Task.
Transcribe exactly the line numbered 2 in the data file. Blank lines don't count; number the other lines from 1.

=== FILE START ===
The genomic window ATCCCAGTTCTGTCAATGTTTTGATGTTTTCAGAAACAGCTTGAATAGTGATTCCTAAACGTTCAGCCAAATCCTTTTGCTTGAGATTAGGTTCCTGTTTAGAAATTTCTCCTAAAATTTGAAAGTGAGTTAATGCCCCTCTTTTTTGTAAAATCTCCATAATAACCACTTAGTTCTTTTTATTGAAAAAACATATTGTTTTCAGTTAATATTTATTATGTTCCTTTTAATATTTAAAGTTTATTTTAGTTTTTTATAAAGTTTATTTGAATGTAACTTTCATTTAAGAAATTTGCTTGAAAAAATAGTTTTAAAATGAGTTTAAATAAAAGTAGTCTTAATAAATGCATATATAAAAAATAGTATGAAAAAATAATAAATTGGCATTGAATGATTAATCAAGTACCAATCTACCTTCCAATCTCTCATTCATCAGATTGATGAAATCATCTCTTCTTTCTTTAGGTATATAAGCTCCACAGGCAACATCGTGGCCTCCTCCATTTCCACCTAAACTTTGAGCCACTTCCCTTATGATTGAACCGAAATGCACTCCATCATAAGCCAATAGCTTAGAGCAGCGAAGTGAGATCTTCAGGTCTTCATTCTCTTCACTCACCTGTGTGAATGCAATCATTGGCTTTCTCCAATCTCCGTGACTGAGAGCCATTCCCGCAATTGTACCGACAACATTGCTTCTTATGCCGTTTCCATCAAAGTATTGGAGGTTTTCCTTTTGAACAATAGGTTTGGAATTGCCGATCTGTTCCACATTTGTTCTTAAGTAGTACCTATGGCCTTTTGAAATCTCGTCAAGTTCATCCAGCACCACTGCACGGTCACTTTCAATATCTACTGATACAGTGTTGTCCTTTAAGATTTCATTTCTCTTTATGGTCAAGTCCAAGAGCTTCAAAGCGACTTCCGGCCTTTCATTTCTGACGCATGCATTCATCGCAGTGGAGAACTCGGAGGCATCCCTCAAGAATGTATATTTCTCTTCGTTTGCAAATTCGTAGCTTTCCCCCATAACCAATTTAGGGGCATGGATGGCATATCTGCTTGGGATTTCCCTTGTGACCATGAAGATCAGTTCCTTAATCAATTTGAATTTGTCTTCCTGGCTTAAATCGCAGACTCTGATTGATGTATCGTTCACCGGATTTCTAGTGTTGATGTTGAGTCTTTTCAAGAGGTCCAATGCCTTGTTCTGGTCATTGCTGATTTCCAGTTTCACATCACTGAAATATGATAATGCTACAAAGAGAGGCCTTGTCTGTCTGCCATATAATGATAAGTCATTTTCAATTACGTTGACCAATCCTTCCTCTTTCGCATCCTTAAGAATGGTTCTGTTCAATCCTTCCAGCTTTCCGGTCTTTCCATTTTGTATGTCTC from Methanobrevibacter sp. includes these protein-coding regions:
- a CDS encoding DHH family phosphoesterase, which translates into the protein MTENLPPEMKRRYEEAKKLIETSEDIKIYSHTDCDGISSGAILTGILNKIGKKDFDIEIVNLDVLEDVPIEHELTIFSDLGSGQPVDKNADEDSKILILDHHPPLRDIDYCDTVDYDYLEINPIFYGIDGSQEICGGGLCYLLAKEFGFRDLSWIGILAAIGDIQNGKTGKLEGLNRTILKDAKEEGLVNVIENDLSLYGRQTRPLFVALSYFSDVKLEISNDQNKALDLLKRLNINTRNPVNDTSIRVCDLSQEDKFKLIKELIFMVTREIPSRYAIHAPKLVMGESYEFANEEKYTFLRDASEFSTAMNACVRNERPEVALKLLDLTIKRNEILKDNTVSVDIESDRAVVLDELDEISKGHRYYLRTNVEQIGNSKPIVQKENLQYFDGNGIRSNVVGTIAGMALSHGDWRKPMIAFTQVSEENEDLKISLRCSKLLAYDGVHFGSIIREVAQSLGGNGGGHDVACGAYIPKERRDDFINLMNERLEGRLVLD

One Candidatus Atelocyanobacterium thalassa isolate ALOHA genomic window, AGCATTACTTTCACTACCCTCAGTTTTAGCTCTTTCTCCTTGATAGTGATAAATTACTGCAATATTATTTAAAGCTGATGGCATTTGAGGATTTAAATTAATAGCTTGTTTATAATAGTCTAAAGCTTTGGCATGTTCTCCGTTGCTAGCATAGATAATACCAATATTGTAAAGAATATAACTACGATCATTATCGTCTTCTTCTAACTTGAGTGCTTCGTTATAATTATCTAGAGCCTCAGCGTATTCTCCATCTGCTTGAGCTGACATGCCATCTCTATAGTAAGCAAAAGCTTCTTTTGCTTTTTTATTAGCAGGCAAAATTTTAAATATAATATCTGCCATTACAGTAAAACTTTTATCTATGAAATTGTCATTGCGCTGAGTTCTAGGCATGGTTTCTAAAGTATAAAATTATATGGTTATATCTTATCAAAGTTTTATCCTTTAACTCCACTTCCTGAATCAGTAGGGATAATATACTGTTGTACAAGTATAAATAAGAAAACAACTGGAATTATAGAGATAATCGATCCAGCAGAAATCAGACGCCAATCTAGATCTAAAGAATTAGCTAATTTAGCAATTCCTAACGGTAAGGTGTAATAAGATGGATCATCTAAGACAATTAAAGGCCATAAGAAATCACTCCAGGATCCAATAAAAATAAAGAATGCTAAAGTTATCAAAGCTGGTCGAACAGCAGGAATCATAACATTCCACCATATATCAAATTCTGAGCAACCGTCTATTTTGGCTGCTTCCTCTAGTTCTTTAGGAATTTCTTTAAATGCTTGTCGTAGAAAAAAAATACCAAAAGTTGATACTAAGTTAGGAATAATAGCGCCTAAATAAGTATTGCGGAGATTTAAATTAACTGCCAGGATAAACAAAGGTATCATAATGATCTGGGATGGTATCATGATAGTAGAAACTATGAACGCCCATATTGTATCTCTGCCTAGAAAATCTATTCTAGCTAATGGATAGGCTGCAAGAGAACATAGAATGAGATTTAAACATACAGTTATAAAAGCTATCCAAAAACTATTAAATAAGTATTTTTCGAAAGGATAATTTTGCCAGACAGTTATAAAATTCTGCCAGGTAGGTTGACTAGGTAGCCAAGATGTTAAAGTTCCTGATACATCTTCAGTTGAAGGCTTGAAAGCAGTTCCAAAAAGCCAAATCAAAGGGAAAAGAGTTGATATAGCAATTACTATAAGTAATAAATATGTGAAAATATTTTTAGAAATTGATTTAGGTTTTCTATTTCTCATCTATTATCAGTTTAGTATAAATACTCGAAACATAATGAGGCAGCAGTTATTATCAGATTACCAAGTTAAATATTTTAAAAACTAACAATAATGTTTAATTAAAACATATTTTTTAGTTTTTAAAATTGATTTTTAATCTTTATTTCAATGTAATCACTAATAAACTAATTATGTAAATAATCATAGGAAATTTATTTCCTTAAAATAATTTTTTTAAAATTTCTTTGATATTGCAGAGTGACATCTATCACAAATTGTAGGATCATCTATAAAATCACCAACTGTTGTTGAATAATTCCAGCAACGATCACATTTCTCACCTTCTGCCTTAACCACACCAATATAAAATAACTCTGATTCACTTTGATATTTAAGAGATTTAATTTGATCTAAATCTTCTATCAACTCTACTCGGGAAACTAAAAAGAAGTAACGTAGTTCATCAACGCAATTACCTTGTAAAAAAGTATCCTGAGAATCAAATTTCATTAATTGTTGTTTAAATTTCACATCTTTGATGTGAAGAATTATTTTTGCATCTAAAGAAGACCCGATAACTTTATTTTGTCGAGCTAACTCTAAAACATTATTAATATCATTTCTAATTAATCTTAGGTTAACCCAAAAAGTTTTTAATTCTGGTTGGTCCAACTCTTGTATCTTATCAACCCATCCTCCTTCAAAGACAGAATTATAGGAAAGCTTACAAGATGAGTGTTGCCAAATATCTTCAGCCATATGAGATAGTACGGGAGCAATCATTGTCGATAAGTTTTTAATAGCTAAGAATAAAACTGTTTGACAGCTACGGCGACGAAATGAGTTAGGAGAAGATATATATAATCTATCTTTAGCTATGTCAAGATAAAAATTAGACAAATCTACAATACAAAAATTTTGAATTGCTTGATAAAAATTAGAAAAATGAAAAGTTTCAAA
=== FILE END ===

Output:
- a CDS encoding DHH family phosphoesterase, which translates into the protein MTENLPPEMKRRYEEAKKLIETSEDIKIYSHTDCDGISSGAILTGILNKIGKKDFDIEIVNLDVLEDVPIEHELTIFSDLGSGQPVDKNADEDSKILILDHHPPLRDIDYCDTVDYDYLEINPIFYGIDGSQEICGGGLCYLLAKEFGFRDLSWIGILAAIGDIQNGKTGKLEGLNRTILKDAKEEGLVNVIENDLSLYGRQTRPLFVALSYFSDVKLEISNDQNKALDLLKRLNINTRNPVNDTSIRVCDLSQEDKFKLIKELIFMVTREIPSRYAIHAPKLVMGESYEFANEEKYTFLRDASEFSTAMNACVRNERPEVALKLLDLTIKRNEILKDNTVSVDIESDRAVVLDELDEISKGHRYYLRTNVEQIGNSKPIVQKENLQYFDGNGIRSNVVGTIAGMALSHGDWRKPMIAFTQVSEENEDLKISLRCSKLLAYDGVHFGSIIREVAQSLGGNGGGHDVACGAYIPKERRDDFINLMNERLEGRLVLD